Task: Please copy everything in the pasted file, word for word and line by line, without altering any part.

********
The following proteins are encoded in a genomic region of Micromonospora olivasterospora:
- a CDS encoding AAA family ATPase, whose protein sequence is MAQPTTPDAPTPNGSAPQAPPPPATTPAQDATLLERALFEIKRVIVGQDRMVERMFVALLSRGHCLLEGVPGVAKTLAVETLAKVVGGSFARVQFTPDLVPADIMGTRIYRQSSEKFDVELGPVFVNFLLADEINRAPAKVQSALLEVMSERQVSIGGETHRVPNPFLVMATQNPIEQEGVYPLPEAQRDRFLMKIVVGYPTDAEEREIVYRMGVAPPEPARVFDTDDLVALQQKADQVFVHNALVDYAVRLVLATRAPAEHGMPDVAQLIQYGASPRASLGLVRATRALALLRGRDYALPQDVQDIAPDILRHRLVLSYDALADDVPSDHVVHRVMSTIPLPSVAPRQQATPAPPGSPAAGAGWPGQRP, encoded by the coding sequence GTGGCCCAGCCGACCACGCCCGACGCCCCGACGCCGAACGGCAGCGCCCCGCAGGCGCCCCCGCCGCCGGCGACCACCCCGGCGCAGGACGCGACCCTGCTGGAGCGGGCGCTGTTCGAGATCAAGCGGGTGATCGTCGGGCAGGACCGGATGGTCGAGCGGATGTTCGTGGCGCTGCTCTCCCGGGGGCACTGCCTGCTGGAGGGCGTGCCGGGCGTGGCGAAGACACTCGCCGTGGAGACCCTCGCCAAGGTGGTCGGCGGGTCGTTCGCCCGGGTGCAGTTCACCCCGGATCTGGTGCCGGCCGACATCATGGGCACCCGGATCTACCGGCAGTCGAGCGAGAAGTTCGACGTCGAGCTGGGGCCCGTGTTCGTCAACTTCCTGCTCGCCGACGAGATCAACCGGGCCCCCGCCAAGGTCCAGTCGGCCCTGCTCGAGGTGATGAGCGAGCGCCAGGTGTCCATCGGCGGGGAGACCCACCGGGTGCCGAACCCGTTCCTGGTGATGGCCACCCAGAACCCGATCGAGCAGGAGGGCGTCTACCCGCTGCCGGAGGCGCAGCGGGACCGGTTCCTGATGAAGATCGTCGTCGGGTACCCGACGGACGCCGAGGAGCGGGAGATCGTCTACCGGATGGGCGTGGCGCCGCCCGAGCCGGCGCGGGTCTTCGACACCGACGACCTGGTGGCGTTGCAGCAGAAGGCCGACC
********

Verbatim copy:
The following proteins are encoded in a genomic region of Micromonospora olivasterospora:
- a CDS encoding AAA family ATPase, whose protein sequence is MAQPTTPDAPTPNGSAPQAPPPPATTPAQDATLLERALFEIKRVIVGQDRMVERMFVALLSRGHCLLEGVPGVAKTLAVETLAKVVGGSFARVQFTPDLVPADIMGTRIYRQSSEKFDVELGPVFVNFLLADEINRAPAKVQSALLEVMSERQVSIGGETHRVPNPFLVMATQNPIEQEGVYPLPEAQRDRFLMKIVVGYPTDAEEREIVYRMGVAPPEPARVFDTDDLVALQQKADQVFVHNALVDYAVRLVLATRAPAEHGMPDVAQLIQYGASPRASLGLVRATRALALLRGRDYALPQDVQDIAPDILRHRLVLSYDALADDVPSDHVVHRVMSTIPLPSVAPRQQATPAPPGSPAAGAGWPGQRP, encoded by the coding sequence GTGGCCCAGCCGACCACGCCCGACGCCCCGACGCCGAACGGCAGCGCCCCGCAGGCGCCCCCGCCGCCGGCGACCACCCCGGCGCAGGACGCGACCCTGCTGGAGCGGGCGCTGTTCGAGATCAAGCGGGTGATCGTCGGGCAGGACCGGATGGTCGAGCGGATGTTCGTGGCGCTGCTCTCCCGGGGGCACTGCCTGCTGGAGGGCGTGCCGGGCGTGGCGAAGACACTCGCCGTGGAGACCCTCGCCAAGGTGGTCGGCGGGTCGTTCGCCCGGGTGCAGTTCACCCCGGATCTGGTGCCGGCCGACATCATGGGCACCCGGATCTACCGGCAGTCGAGCGAGAAGTTCGACGTCGAGCTGGGGCCCGTGTTCGTCAACTTCCTGCTCGCCGACGAGATCAACCGGGCCCCCGCCAAGGTCCAGTCGGCCCTGCTCGAGGTGATGAGCGAGCGCCAGGTGTCCATCGGCGGGGAGACCCACCGGGTGCCGAACCCGTTCCTGGTGATGGCCACCCAGAACCCGATCGAGCAGGAGGGCGTCTACCCGCTGCCGGAGGCGCAGCGGGACCGGTTCCTGATGAAGATCGTCGTCGGGTACCCGACGGACGCCGAGGAGCGGGAGATCGTCTACCGGATGGGCGTGGCGCCGCCCGAGCCGGCGCGGGTCTTCGACACCGACGACCTGGTGGCGTTGCAGCAGAAGGCCGACC